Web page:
THE DAY MY PRINCE CALLED

I was sitting at my computer, working on my second book like a good do-bee, when the phone rang. I sighed and thought "Sales call" and resolved to give him two seconds to get to the point.
"Hello, Celeste, this is Mr. Editor from Respectable Publishing. I've read your manuscript and I liked it very much, and I'd like to make an offer on it."

 

I am very proud of what happened next. I didn't squeal in his ear and I didn't pee in my chair. Instead, I said, "That's wonderful. I'm so glad you liked it" in my best radio contralto.

 

He then proceeded to rattle off the high points of the standard contract, none of which I heard at all. I was too busy scraping my soul off the ceiling and stuffing it back into my body.

 

I said, "I'm so pleased" and asked him to repeat the terms so I could write them down (i.e. hear them for the first time). He did, then waited one moment, during which I wondered if I was supposed to say something.

 

Then he said, "Well, why don't you think it over, and call me back tomorrow."

 

Oh, that's right, I was supposed to say "YES!!" I said, "Thank you, I will, and may I have a number to reach you directly?" (I have no idea who I was channeling in this conversation, but I suspect it was Captain Janeway!) He gave me a number, and I said, "I'm so glad you enjoyed my story" again, and we hung up.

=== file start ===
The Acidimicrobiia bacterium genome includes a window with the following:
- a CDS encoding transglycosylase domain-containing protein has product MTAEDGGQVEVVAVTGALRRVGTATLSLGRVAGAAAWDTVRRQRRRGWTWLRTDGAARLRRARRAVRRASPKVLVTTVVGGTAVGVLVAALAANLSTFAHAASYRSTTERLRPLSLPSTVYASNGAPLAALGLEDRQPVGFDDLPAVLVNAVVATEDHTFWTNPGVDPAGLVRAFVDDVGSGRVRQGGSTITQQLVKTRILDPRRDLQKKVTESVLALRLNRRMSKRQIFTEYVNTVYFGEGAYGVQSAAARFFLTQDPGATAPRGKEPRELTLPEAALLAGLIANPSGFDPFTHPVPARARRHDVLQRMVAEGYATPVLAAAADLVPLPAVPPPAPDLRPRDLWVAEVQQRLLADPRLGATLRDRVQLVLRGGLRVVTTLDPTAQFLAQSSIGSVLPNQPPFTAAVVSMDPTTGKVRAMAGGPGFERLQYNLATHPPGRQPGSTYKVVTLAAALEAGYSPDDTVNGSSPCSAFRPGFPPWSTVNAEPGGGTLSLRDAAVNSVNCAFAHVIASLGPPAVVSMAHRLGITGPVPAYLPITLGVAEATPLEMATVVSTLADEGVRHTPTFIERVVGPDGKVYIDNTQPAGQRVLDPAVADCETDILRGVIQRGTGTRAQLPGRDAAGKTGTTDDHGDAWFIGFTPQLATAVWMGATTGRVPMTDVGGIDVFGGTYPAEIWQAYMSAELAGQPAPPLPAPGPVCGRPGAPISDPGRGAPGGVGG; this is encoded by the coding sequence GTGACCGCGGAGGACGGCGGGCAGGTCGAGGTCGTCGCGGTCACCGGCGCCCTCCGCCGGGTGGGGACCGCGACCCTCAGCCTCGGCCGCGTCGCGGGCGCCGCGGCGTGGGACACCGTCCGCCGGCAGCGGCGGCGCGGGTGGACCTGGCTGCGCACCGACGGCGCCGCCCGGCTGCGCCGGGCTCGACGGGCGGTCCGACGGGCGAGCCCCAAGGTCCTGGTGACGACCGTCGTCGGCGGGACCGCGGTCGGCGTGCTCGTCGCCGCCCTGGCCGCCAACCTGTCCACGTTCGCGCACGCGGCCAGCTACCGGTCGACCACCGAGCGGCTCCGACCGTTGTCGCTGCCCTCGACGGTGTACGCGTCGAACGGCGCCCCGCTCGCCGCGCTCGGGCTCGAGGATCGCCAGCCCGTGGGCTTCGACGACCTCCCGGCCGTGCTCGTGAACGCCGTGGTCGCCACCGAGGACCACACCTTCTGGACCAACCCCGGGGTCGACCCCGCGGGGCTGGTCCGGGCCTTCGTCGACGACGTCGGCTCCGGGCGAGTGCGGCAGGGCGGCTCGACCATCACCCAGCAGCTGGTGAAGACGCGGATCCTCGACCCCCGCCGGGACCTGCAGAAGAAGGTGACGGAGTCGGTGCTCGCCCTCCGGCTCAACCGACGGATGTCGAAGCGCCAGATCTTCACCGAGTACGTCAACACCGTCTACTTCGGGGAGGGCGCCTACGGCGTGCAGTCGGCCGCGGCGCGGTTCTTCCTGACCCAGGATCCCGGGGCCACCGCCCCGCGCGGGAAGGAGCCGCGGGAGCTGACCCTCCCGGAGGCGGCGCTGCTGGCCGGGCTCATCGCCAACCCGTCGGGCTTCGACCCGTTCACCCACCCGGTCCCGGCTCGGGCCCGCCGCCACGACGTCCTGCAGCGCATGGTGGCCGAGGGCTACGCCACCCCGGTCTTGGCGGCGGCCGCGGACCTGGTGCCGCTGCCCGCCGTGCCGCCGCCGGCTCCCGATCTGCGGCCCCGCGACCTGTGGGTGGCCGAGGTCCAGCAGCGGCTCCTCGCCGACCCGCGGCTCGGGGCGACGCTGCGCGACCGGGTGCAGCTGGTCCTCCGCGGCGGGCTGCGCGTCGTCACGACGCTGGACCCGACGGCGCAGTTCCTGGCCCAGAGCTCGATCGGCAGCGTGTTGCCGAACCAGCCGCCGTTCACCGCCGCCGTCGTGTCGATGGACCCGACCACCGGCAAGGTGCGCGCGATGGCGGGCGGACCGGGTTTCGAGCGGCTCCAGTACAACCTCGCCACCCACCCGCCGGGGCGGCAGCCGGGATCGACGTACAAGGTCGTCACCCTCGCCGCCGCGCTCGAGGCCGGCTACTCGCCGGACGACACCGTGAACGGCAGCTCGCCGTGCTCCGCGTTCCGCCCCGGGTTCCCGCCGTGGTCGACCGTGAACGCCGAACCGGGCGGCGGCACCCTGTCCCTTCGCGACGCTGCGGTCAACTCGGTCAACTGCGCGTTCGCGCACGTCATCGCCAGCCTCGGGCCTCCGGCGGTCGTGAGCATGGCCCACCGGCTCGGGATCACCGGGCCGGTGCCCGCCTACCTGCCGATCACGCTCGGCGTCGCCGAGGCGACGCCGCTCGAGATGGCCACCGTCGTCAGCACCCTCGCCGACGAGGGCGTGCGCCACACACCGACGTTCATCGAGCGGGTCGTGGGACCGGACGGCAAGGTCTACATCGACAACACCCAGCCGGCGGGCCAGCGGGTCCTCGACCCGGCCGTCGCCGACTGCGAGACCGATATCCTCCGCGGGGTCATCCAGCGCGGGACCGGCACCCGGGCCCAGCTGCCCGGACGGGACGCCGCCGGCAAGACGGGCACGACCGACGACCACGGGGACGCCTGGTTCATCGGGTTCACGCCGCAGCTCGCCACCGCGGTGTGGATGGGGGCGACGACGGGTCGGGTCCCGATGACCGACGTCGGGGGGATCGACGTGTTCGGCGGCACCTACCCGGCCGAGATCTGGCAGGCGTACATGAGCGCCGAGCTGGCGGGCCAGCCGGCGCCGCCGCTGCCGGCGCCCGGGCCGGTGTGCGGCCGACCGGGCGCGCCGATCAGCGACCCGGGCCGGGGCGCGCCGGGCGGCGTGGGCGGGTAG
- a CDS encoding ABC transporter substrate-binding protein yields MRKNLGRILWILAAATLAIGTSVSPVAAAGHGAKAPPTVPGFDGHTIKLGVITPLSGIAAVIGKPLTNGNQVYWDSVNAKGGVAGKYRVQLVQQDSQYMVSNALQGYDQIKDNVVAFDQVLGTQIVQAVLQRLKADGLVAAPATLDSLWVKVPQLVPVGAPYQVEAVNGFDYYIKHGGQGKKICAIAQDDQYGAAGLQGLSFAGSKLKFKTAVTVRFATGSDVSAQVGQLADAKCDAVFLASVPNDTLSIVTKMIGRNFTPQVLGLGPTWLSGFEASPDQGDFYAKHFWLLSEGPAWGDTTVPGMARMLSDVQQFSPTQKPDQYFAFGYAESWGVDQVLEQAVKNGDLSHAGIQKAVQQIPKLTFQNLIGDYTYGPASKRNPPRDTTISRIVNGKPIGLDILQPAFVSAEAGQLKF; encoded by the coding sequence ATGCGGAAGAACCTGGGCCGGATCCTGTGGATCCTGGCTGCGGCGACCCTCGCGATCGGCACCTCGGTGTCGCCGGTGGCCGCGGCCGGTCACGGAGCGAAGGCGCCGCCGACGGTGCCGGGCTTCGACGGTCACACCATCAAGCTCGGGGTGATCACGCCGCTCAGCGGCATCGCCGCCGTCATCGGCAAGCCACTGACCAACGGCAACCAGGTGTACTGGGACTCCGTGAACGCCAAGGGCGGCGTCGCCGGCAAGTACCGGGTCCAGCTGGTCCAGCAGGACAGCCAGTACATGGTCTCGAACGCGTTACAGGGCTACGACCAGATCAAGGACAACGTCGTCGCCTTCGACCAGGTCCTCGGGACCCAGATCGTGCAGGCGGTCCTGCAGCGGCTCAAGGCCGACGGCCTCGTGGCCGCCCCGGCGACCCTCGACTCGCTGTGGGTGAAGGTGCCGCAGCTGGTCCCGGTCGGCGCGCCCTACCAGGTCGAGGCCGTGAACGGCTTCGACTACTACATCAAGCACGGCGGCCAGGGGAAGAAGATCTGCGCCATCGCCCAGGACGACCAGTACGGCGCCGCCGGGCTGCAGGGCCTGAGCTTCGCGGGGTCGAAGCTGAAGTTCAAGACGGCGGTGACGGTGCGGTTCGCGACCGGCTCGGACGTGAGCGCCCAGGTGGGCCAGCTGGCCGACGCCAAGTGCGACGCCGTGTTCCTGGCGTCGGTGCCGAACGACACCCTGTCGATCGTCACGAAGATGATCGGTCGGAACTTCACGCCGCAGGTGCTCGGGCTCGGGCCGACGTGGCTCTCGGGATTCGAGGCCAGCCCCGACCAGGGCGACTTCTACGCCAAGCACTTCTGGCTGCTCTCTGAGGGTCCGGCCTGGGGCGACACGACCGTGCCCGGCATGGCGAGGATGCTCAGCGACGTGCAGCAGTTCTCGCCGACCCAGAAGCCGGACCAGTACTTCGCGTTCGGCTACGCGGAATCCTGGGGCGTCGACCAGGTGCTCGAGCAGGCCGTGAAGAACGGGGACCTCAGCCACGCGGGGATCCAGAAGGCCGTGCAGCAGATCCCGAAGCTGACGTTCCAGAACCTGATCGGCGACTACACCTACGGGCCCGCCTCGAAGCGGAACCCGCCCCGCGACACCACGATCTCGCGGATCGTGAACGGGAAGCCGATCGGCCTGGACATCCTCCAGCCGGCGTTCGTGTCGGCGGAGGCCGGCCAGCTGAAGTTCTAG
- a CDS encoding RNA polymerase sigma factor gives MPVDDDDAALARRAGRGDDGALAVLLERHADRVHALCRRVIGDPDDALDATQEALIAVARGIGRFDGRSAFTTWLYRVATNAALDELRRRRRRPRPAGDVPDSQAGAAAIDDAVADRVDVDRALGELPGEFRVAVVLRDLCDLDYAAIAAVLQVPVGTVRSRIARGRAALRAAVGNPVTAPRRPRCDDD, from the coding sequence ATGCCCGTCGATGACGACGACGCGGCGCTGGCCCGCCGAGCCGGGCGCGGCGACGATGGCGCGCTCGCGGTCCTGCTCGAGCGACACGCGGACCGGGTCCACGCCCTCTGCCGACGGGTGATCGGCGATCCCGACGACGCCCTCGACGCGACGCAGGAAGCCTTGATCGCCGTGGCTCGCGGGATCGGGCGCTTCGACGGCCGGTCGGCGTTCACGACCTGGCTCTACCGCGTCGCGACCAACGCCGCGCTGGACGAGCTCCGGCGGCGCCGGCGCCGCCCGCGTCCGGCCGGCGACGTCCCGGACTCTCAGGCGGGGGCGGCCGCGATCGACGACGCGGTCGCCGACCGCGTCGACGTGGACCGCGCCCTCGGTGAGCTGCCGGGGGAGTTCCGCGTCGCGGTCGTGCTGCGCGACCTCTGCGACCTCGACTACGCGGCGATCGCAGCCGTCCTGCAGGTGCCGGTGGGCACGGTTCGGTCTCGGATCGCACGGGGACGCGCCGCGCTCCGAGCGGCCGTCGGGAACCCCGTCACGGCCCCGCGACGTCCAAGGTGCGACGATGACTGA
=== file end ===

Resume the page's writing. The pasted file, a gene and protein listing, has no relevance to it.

THEN I squealed and almost peed my pants! I did an obscene sack dance around my tiny office, breaking a nail and stubbing a toe, then grabbed the phone to tell my husband.

 

The next day, after contacting every published writer I know for advice, I sat down with a list of ransom demands and called him back. And left a message on his voice mail. I had some coffee. Some TV. Defrosted the fridge by standing in front of it. Had some more coffee. Flipped some channels. Coffee. TV. Coffee.

 

So, of course, when the phone rang, my nerves went postal and I couldn't remember a thing I had wanted to say. Which is why I had made myself an itemized list, beginning with saying "Good morning." Four hours later I got the revision letter on my email. Add a few scenes, change a good half of the POV, no problem. Oh and by the way, cut thirty pages.

 

Well, appalling as that sounds, it was even more so to realize how little those pages would be missed. It turns out I have a tendency to say things three times. In one paragraph.

 

A month later, I was still carving and rewriting, and wondering why two months seemed like forever then and a serious hurry now. But the contract has been sent, signed and sent back. The book is turning out to be something much better than it has a right to be. And my life is returning to normal.

 

And I've come to understand that selling a book isn't so much the end of something as it is the beginning of it, much like the birth of a child. You walk around as big as a house, impatient for the day when it will all be over. Then when the baby (or book deal) arrives, you realize that the future is now, and the real work has just begun.